This study of Eisenhower's role in the world's biggest war is absorbing as reading and invaluable as a reference.

Stephen E. Ambrose was Director Emeritus of the Eisenhower Center, Boyd Professor of History at the University of New Orleans, and president of the National D- Day Museum. He was the author of many books, most recently The Mississippi and the Making of a Nation: From the Louisana Purchase to Today. His compilation of 1,400 oral histories from American veterans and authorship of over 20 books established him as one of the foremost historians of the Second World War in Europe. He died October 13, 2002, in Bay St. Louis, Mississippi.

 

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This was a hefty book I put off for a long time due to its size. I thought 670 pages had to be excessive as a biography of only one person over a period of only 4 years. It was. This was much more than merely a biography. This was an excellent birds-eye view of the entire portion of WWII during American involvement in North Africa, the Mediterranean, and Europe. It was a very good and often surprising account of the war.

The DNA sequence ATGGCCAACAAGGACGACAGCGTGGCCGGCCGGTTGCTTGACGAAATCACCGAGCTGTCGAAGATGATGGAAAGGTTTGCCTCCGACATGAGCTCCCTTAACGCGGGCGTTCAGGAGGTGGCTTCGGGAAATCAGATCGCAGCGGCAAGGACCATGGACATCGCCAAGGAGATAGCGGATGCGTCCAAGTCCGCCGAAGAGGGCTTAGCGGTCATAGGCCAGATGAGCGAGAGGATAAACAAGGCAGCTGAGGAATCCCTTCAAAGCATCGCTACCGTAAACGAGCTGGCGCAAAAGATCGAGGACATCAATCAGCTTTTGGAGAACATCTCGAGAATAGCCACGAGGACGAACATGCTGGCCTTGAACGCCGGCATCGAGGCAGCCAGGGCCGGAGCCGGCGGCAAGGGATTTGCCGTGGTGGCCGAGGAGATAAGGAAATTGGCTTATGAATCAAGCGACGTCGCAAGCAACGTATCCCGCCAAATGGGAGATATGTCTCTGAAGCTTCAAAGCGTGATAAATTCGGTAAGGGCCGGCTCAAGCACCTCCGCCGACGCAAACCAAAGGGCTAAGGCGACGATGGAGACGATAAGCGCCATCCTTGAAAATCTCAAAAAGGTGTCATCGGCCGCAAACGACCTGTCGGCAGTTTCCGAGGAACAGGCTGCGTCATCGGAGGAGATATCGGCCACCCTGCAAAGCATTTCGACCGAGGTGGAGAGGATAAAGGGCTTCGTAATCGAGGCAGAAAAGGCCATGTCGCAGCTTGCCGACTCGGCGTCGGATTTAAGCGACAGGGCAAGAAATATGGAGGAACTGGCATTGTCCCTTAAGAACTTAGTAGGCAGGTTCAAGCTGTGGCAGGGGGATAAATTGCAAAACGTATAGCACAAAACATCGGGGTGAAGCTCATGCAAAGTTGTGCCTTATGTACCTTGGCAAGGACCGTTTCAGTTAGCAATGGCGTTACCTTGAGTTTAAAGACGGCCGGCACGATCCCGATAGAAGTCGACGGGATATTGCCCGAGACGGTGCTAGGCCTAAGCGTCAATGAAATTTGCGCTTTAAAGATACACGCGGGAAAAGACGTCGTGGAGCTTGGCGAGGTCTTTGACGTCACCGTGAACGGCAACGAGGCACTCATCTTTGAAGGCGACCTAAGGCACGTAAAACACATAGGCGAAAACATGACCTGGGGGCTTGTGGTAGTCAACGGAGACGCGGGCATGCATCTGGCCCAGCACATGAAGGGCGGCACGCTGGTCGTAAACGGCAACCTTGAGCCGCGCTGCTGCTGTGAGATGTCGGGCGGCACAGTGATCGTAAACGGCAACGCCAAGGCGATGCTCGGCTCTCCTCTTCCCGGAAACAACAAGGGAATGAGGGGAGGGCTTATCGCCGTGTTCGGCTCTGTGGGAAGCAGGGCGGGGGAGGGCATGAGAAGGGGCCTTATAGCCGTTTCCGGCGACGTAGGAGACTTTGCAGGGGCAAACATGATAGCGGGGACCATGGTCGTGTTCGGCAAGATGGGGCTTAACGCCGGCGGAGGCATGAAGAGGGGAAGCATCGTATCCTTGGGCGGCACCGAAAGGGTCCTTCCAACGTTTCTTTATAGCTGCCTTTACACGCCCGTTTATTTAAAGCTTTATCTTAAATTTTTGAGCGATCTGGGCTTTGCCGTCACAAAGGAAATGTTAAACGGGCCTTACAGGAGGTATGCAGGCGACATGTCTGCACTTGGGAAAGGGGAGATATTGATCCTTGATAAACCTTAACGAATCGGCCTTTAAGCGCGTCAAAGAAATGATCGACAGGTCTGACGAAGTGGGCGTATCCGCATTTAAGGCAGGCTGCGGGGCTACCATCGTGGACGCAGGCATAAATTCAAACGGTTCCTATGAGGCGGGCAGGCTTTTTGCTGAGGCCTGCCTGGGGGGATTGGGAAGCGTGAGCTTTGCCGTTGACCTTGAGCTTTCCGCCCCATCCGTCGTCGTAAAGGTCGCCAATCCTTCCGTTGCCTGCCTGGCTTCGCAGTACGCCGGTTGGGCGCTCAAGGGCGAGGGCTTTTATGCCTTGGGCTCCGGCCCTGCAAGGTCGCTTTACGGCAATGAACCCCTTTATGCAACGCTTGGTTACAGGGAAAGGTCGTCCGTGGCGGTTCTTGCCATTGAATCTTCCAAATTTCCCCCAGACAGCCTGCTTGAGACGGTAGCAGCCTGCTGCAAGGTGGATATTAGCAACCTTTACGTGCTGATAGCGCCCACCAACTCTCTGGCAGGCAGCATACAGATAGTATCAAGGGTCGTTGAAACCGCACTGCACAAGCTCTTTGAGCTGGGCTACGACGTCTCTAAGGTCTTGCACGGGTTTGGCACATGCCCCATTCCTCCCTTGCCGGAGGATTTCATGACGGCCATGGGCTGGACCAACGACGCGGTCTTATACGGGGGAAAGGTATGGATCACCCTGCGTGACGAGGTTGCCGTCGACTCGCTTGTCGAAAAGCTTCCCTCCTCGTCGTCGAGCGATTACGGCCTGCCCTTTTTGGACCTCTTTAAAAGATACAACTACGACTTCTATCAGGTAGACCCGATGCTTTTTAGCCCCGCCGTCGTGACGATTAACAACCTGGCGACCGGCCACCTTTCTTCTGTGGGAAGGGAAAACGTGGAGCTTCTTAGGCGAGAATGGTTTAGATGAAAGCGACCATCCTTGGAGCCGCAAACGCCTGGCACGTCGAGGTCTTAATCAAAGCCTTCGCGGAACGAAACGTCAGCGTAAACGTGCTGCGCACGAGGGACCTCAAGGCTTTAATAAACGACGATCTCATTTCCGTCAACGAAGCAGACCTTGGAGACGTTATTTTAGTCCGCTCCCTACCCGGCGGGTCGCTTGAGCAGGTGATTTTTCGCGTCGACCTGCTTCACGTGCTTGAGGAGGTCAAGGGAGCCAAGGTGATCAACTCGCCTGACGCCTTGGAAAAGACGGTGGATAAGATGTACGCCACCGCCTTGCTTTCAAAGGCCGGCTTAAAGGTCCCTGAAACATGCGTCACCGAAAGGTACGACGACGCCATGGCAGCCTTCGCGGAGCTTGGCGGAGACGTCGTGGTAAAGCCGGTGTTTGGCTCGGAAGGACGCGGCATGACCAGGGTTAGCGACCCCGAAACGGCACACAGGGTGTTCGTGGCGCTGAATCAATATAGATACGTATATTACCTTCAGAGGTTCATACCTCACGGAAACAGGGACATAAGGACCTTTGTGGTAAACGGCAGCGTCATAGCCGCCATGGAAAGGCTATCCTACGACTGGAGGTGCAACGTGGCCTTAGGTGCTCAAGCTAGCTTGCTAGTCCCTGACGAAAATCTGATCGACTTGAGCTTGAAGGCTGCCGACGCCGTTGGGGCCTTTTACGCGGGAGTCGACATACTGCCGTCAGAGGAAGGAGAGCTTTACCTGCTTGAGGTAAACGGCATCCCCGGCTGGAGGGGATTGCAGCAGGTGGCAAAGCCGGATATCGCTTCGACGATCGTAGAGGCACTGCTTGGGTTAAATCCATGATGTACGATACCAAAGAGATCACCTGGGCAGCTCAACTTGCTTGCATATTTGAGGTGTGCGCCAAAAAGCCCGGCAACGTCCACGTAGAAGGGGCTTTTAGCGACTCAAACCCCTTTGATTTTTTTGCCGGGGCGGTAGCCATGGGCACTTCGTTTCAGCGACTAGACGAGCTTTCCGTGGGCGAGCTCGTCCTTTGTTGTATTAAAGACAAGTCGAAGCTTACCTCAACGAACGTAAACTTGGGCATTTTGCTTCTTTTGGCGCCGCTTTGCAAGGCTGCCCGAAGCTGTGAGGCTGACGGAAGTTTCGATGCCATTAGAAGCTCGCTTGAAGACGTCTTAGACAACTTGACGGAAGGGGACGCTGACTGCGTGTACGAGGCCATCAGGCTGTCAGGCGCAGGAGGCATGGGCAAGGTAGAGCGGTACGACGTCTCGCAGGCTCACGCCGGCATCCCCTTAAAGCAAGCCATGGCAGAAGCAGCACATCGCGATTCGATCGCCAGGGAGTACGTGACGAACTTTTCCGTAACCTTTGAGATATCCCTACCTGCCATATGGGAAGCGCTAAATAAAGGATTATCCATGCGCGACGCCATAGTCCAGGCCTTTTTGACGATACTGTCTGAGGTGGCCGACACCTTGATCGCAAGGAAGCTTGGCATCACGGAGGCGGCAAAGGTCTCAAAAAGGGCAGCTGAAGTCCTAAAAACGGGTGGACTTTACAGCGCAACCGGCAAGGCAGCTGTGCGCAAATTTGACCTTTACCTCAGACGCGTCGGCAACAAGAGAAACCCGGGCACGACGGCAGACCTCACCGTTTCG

Although I enjoy war books that include perspectives of the soldiers in the line, too narrow a focus leaves out the context. Likewise, leaving out the experience of the people doing the fighting, the killing, the bleeding and the dying gives a less-than-complete story. Of course, at the end of the day, no single book--no number of books no matter how large--will transmit the totality of the thing. Still, the very best, I feel, transition from command to front-line and back. I think Rick Atkinson's Army at Dawn and Day of Battle are the best balanced I've read.